(Sleep Dealer opens on Friday, May 15th in Cambridge and Amherst, MA, before expanding in the coming weeks and months. Visit the film’s official website to learn more.)
One is typically taught in film school that when writing a low-budget screenplay, it’s best to avoid scenes involving rainstorms, large crowds, or animals and children. When it comes to creating technologically futuristic worlds, don’t even think about it. Watching Sleep Dealer, it’s clear that Alex Rivera either missed class that day or simply shrugged off that last bit of advice. While Rivera has more resources at his disposal than most debut feature filmmakers—producer Anthony Bregman, director of photography Lisa Rinzler, visual effects supervisor Mark Russell, and composers Tomandandy—he has nonetheless pulled off a rather remarkable feat. Sleep Dealer is a captivating thriller that transcends its budgetary limitations to create a wholly convincing vision of the future.
Memo Cruz (the understated Luis Fernando Pena) lives in a tiny, isolated community in Mexico. While literal border walls now separate countries from one another, the internet has allowed the world to connect in a more immediate, albeit physically disassociated, manner. With this cozy set-up, America doesn’t need to worry about problems of border crossing and immigration, yet the advancements in technology enable it to continue to exploit poorer countries by hiring underprivileged laborers to work from warehouses in their own communities, where they literally plug their bodies into computers and perform their duties virtually. Unfortunately, Memo hasn’t been installed with the arm and shoulder nodes that would allow him to land one of these jobs.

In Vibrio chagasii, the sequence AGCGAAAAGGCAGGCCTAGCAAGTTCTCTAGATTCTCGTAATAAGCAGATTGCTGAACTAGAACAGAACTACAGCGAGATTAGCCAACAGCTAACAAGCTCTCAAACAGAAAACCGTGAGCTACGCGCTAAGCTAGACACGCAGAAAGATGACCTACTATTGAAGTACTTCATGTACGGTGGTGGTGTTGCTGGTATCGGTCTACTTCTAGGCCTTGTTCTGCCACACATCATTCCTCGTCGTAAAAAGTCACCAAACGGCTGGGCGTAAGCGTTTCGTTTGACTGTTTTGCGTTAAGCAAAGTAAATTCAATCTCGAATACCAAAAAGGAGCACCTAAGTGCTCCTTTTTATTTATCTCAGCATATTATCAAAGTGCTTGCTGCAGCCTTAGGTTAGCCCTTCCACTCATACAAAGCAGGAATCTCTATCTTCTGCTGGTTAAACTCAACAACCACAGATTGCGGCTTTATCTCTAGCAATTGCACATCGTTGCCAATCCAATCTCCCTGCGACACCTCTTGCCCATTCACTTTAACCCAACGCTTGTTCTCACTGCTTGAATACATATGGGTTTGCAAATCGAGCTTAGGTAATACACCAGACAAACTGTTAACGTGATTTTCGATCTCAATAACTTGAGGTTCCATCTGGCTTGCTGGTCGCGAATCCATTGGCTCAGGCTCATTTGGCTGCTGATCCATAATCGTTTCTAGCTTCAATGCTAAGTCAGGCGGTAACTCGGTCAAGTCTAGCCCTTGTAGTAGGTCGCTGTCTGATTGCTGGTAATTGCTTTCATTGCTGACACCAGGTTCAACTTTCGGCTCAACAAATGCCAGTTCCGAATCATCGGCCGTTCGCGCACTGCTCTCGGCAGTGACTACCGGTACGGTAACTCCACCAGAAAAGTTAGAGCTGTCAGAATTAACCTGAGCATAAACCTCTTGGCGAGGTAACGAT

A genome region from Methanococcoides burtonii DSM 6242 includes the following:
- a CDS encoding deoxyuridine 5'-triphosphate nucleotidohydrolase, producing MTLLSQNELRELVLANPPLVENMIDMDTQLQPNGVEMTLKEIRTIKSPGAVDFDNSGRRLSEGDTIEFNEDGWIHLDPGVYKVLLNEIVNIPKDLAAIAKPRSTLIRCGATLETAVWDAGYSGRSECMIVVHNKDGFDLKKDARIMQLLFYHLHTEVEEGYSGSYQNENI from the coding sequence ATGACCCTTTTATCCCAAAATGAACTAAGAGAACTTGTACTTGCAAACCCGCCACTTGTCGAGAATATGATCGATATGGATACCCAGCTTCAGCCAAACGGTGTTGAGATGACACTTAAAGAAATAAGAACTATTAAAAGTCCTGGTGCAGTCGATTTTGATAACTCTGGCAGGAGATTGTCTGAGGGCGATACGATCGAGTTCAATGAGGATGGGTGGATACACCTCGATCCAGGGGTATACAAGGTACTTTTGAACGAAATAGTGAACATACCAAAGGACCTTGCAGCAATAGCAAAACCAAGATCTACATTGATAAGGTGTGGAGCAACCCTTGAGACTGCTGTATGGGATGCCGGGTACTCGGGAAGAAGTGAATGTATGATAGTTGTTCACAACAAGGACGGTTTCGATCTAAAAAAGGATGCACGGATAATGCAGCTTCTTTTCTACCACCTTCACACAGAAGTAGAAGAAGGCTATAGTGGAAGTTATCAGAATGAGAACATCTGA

Memo’s hobby is tapping into the outside world with a homemade radio, yet when an American government agency mistakes him for a spy, he and his family become the targets of a vicious attack. Grieving and displaced, Memo heads to the bustling border city of Tijuana, where he meets and falls under the spell of a beautiful young woman, Luz (Leonor Varela). An aspiring writer, Luz means well, but she also exploits Memo, sharing his stories online with an individual who pays to hear her tales. It turns out Luz’s customer is grappling with his own inner demons, which are directly related to Memo’s own paranoid, troubled state.
With Sleep Dealer, Rivera has gone to great lengths to create a thoroughly realized vision that doesn’t just cleverly imagine what a “cool” futuristic world would look like. He has drawn from many of our current society’s most complicated issues—immigration, third world exploitation, virtual contact vs. actual human contact, globalization vs. localization—to inject his film with a greater sense of import and purpose. Yes, Sleep Dealer is an exhilarating and entertaining work of science fiction (a genre that I’m not particularly drawn to), but it is also trying to say something about where we’re heading and why we need to keep things in check.
Removing Rivera and David Riker’s intelligent script from the equation, Sleep Dealer remains an invigorating example of small-scale moviemaking at its largest. In Rinzler and Russell, Rivera has united two of today’s most talented visual artists. Meshing Rinzler’s good old-fashioned live-action cinematography with Russell’s good new-fashioned post-production trickery, Rivera’s dystopian landscape comes to hauntingly plausible life. Musically, composers Tomandandy (Alexandre Aja’s The Hills Have Eyes) have always been good at creating aural landscapes that resonate with a strange sense of futuristic nostalgia; here, they deliver once again.
Part of the reason science fiction leaves me so cold and ambivalent is that it often seems like all stylistic imagination without any substance that relates to our actual present-day lives (whether or not it needs to is a question I will save for my Cinematherapist). On the other end of the spectrum, there are those snoozers that unfold like the slowly turning pages of a stiff textbook. Perhaps that’s why Sleep Dealer impressed me so much. Rivera proves himself to be not just a gifted and thoughtful storyteller, but a director who understands the possibilities cinema has to offer. Most importantly, while he goes to great lengths to create an atmosphere seeped in loss and dread, he ends his film on a cautiously hopeful note. It makes a fresh movie even fresher.
— Michael Tully